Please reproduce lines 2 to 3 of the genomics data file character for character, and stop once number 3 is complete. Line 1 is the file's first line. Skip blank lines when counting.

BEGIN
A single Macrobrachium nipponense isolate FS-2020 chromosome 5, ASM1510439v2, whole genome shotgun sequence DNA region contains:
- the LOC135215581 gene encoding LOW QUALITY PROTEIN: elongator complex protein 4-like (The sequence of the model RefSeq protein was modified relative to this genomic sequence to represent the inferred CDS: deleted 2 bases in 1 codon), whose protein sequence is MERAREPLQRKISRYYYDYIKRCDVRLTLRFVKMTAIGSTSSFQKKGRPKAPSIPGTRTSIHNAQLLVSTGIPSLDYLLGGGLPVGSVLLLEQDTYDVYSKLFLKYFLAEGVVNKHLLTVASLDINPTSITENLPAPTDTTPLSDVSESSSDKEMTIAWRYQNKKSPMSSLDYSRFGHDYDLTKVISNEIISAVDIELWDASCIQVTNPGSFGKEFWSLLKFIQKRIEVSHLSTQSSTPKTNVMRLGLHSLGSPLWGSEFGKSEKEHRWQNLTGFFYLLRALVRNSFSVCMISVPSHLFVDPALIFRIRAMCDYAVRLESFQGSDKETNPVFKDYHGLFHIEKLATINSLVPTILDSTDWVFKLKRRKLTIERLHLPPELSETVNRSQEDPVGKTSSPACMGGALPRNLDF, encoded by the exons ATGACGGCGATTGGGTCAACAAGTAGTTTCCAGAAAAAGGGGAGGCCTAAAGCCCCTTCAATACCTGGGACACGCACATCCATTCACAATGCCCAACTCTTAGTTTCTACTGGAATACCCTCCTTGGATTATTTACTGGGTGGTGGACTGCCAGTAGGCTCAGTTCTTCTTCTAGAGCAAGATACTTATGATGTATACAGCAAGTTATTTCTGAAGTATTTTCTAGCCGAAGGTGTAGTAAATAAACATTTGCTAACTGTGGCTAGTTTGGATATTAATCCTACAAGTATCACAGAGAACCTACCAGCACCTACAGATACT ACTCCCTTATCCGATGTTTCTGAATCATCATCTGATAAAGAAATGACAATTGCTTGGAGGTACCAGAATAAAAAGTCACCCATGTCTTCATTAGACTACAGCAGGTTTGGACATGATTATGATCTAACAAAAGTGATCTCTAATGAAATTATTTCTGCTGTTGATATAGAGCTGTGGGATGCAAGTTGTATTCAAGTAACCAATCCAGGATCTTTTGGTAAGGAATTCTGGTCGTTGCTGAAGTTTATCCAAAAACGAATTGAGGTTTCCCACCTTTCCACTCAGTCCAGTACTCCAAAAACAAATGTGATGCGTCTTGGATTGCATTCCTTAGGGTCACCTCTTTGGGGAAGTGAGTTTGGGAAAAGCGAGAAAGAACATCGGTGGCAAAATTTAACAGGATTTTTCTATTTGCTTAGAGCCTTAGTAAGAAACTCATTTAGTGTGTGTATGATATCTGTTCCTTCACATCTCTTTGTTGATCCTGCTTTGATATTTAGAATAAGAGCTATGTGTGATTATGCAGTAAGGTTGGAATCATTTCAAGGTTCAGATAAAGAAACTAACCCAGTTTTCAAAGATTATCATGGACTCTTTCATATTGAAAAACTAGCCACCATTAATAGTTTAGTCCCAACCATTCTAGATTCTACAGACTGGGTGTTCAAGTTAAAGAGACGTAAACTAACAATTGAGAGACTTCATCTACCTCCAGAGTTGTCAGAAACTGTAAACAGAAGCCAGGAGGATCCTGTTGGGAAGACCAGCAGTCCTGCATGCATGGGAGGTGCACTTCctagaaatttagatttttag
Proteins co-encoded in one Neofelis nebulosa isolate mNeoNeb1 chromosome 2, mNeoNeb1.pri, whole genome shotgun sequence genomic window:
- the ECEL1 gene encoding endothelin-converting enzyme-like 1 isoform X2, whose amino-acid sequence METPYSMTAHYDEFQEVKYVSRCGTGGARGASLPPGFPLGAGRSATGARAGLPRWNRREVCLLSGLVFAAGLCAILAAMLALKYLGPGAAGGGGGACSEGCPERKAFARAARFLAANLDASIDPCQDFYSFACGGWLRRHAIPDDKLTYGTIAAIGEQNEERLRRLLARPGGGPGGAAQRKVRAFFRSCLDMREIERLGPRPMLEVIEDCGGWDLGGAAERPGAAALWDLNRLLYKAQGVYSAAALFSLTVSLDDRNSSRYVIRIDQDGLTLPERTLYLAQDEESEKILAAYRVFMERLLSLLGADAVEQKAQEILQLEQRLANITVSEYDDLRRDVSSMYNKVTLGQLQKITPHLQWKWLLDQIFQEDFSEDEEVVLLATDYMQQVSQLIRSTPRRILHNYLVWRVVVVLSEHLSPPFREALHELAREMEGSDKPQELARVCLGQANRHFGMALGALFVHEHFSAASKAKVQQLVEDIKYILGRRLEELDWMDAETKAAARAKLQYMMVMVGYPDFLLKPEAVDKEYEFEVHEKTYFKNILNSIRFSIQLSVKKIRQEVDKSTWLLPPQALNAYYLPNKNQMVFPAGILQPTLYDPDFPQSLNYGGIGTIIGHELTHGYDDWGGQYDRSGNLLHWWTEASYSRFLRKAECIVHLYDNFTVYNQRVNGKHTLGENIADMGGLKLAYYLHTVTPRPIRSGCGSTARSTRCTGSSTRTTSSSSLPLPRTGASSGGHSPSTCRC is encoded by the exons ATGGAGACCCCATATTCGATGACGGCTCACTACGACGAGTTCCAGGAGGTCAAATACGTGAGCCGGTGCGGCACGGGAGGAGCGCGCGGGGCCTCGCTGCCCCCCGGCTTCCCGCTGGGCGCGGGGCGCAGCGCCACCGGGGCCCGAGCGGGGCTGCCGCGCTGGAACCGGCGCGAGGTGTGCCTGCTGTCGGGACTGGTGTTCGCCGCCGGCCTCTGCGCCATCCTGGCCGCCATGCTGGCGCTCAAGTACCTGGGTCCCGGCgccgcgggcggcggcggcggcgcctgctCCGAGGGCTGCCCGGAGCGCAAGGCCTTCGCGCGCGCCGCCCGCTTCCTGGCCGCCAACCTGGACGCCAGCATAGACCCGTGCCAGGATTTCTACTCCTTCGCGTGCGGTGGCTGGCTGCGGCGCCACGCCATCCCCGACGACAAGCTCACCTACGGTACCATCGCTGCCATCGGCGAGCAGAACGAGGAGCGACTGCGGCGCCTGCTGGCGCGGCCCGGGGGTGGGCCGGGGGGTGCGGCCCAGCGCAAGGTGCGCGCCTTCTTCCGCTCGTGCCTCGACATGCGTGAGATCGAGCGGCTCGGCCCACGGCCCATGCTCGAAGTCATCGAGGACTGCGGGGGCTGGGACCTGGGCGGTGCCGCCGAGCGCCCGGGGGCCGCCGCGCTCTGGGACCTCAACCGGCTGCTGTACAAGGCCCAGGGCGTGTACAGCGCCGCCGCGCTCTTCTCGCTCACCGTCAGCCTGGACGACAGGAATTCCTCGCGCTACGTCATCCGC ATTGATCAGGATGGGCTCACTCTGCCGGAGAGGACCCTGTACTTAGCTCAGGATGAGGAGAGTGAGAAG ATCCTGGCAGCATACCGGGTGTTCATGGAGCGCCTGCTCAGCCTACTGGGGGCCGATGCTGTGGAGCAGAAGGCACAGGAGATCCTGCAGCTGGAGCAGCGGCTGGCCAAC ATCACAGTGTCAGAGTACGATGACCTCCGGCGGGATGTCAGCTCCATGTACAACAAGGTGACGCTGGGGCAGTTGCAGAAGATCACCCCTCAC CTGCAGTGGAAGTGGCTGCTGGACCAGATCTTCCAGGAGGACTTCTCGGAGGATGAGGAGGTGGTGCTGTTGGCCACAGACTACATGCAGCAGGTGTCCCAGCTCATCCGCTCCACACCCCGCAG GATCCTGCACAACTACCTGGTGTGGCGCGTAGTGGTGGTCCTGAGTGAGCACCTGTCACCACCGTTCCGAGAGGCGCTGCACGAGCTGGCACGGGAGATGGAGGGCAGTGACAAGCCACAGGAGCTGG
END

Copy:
- the LOC135215581 gene encoding LOW QUALITY PROTEIN: elongator complex protein 4-like (The sequence of the model RefSeq protein was modified relative to this genomic sequence to represent the inferred CDS: deleted 2 bases in 1 codon), whose protein sequence is MERAREPLQRKISRYYYDYIKRCDVRLTLRFVKMTAIGSTSSFQKKGRPKAPSIPGTRTSIHNAQLLVSTGIPSLDYLLGGGLPVGSVLLLEQDTYDVYSKLFLKYFLAEGVVNKHLLTVASLDINPTSITENLPAPTDTTPLSDVSESSSDKEMTIAWRYQNKKSPMSSLDYSRFGHDYDLTKVISNEIISAVDIELWDASCIQVTNPGSFGKEFWSLLKFIQKRIEVSHLSTQSSTPKTNVMRLGLHSLGSPLWGSEFGKSEKEHRWQNLTGFFYLLRALVRNSFSVCMISVPSHLFVDPALIFRIRAMCDYAVRLESFQGSDKETNPVFKDYHGLFHIEKLATINSLVPTILDSTDWVFKLKRRKLTIERLHLPPELSETVNRSQEDPVGKTSSPACMGGALPRNLDF, encoded by the exons ATGACGGCGATTGGGTCAACAAGTAGTTTCCAGAAAAAGGGGAGGCCTAAAGCCCCTTCAATACCTGGGACACGCACATCCATTCACAATGCCCAACTCTTAGTTTCTACTGGAATACCCTCCTTGGATTATTTACTGGGTGGTGGACTGCCAGTAGGCTCAGTTCTTCTTCTAGAGCAAGATACTTATGATGTATACAGCAAGTTATTTCTGAAGTATTTTCTAGCCGAAGGTGTAGTAAATAAACATTTGCTAACTGTGGCTAGTTTGGATATTAATCCTACAAGTATCACAGAGAACCTACCAGCACCTACAGATACT ACTCCCTTATCCGATGTTTCTGAATCATCATCTGATAAAGAAATGACAATTGCTTGGAGGTACCAGAATAAAAAGTCACCCATGTCTTCATTAGACTACAGCAGGTTTGGACATGATTATGATCTAACAAAAGTGATCTCTAATGAAATTATTTCTGCTGTTGATATAGAGCTGTGGGATGCAAGTTGTATTCAAGTAACCAATCCAGGATCTTTTGGTAAGGAATTCTGGTCGTTGCTGAAGTTTATCCAAAAACGAATTGAGGTTTCCCACCTTTCCACTCAGTCCAGTACTCCAAAAACAAATGTGATGCGTCTTGGATTGCATTCCTTAGGGTCACCTCTTTGGGGAAGTGAGTTTGGGAAAAGCGAGAAAGAACATCGGTGGCAAAATTTAACAGGATTTTTCTATTTGCTTAGAGCCTTAGTAAGAAACTCATTTAGTGTGTGTATGATATCTGTTCCTTCACATCTCTTTGTTGATCCTGCTTTGATATTTAGAATAAGAGCTATGTGTGATTATGCAGTAAGGTTGGAATCATTTCAAGGTTCAGATAAAGAAACTAACCCAGTTTTCAAAGATTATCATGGACTCTTTCATATTGAAAAACTAGCCACCATTAATAGTTTAGTCCCAACCATTCTAGATTCTACAGACTGGGTGTTCAAGTTAAAGAGACGTAAACTAACAATTGAGAGACTTCATCTACCTCCAGAGTTGTCAGAAACTGTAAACAGAAGCCAGGAGGATCCTGTTGGGAAGACCAGCAGTCCTGCATGCATGGGAGGTGCACTTCctagaaatttagatttttag
Proteins co-encoded in one Neofelis nebulosa isolate mNeoNeb1 chromosome 2, mNeoNeb1.pri, whole genome shotgun sequence genomic window: